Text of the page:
17 Nevertheless, each person should live as a believer in whatever situation the Lord has assigned to them, just as God has called them. ……20 Each person should remain in the situation they were in when God called them. 21 Were you a slave when you were called? Don’t let it trouble you—although if you can gain your freedom, do so. 22 For the one who was a slave when called to faith in the Lord is the Lord’s freed person; similarly, the one who was free when called is Christ’s slave. 23 You were bought at a price; do not become slaves of human beings. 24 Brothers and sisters, each person, as responsible to God, should remain in the situation they were in when God called them.
Perhaps the greatest statement of the freedom we have in religious practice is Paul’s in I Cor. 9:19-23
19 Though I am free and belong to no one, I have made myself a slave to everyone, to win as many as possible. 20 To the Jews I became like a Jew, to win the Jews. To those under the law I became like one under the law (though I myself am not under the law), so as to win those under the law. 21 To those not having the law I became like one not having the law (though I am not free from God’s law but am under Christ’s law), so as to win those not having the law. 22 To the weak I became weak, to win the weak. I have become all things to all people so that by all possible means I might save some. 23 I do all this for the sake of the gospel, that I may share in its blessings.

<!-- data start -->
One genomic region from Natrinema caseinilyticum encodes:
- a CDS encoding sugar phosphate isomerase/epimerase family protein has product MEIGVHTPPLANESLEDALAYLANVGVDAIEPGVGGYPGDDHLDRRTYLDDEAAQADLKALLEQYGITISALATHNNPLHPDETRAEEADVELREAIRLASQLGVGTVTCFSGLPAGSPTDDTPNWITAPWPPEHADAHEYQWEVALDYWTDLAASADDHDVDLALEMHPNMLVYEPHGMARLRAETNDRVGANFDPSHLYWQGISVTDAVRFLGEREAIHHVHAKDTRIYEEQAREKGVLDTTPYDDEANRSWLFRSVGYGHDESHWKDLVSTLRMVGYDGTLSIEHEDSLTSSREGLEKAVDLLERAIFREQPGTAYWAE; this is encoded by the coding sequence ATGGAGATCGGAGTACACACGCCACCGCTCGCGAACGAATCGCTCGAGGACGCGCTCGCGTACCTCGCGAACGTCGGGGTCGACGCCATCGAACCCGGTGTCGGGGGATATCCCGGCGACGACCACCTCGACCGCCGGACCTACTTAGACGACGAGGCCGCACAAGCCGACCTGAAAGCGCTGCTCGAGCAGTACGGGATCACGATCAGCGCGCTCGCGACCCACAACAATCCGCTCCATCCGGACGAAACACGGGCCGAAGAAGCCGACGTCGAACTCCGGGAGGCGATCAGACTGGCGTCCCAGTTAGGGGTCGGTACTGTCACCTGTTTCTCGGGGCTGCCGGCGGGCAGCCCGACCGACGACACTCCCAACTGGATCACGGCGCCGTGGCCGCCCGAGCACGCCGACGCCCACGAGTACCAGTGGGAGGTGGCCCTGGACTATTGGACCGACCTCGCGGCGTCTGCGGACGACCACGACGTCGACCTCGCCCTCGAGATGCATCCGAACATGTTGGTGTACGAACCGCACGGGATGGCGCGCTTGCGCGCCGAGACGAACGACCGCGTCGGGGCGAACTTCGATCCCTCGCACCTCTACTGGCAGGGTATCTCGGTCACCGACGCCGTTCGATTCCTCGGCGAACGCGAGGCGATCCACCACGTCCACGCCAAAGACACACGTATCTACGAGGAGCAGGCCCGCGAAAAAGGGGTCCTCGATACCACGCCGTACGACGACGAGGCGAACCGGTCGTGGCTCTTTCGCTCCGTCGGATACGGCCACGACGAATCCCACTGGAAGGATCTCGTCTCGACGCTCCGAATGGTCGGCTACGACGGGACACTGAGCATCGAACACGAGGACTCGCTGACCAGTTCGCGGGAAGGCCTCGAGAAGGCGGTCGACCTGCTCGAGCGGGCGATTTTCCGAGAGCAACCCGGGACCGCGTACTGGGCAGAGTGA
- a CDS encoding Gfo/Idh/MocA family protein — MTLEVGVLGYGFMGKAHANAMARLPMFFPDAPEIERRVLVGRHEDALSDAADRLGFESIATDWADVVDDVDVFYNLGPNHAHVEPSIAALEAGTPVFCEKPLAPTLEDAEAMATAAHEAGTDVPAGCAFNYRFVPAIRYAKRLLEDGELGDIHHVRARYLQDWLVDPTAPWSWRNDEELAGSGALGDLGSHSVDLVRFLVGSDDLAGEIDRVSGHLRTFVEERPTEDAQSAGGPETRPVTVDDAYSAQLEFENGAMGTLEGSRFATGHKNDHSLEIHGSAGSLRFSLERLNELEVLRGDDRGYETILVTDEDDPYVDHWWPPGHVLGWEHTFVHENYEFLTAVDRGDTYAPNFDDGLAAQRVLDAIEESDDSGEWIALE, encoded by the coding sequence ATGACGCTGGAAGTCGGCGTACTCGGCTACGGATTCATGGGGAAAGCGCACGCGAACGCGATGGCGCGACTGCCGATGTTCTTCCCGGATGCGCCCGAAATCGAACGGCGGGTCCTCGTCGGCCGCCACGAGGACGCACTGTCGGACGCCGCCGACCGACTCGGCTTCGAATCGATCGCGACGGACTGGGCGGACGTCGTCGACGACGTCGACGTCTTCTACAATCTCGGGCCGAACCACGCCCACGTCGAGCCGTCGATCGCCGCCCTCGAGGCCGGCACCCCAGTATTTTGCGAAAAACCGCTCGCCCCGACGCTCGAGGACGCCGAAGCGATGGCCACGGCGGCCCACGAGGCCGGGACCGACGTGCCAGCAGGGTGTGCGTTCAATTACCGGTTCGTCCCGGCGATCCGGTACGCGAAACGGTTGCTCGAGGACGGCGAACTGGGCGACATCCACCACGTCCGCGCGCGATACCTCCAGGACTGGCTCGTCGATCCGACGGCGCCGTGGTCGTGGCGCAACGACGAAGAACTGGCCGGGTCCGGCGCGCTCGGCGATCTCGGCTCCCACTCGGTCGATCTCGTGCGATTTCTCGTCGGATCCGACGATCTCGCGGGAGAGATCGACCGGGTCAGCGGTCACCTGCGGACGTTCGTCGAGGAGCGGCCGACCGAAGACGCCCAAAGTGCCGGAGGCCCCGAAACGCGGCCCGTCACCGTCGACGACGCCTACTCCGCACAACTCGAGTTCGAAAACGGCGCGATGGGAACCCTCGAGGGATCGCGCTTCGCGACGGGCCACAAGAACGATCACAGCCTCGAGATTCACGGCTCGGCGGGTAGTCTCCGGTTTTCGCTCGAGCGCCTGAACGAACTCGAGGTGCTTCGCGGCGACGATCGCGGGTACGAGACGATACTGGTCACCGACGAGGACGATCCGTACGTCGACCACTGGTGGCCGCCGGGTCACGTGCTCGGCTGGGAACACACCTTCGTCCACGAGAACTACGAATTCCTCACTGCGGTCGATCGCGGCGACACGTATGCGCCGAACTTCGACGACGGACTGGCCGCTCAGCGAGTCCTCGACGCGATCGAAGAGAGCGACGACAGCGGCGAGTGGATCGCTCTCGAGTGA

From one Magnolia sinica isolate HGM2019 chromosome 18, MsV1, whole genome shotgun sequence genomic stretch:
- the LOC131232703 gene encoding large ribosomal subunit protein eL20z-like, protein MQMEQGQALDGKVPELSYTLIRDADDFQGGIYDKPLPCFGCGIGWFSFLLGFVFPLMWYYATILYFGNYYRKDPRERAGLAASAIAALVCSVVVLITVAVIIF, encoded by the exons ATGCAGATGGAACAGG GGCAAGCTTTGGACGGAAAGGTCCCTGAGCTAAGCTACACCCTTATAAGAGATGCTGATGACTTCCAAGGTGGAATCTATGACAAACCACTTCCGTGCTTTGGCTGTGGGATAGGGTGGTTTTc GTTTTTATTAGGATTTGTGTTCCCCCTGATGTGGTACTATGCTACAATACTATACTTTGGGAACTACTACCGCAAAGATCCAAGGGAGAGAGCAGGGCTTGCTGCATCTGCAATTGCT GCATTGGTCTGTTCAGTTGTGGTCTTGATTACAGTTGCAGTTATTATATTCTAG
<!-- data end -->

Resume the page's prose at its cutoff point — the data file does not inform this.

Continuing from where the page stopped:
This statement is consistent with what we have observed in Paul’s behavior in Acts. In addition, Paul speaks of our freedom (even of religious practices) in his letter to Colossae: (Col. 216-23)
Colossians 2:16–23 (NIV)
16 Therefore do not let anyone judge you by what you eat or drink, or with regard to a religious festival, a New Moon celebration or a Sabbath day. 17 These are a shadow of the things that were to come; the reality, however, is found in Christ. 18 Do not let anyone who delights in false humility and the worship of angels disqualify you. Such a person also goes into great detail about what they have seen; they are puffed up with idle notions by their unspiritual mind. 19 They have lost connection with the head, from whom the whole body, supported and held together by its ligaments and sinews, grows as God causes it to grow.
20 Since you died with Christ to the elemental spiritual forces of this world, why, as though you still belonged to the world, do you submit to its rules: 21 “Do not handle! Do not taste! Do not touch!”? 22 These rules, which have to do with things that are all destined to perish with use, are based on merely human commands and teachings. 23 Such regulations indeed have an appearance of wisdom, with their self-imposed worship, their false humility and their harsh treatment of the body, but they lack any value in restraining sensual indulgence.
Clearly, there is a great deal of freedom implied by these verses. At same time, there is great admonition against imposing certain practices upon others.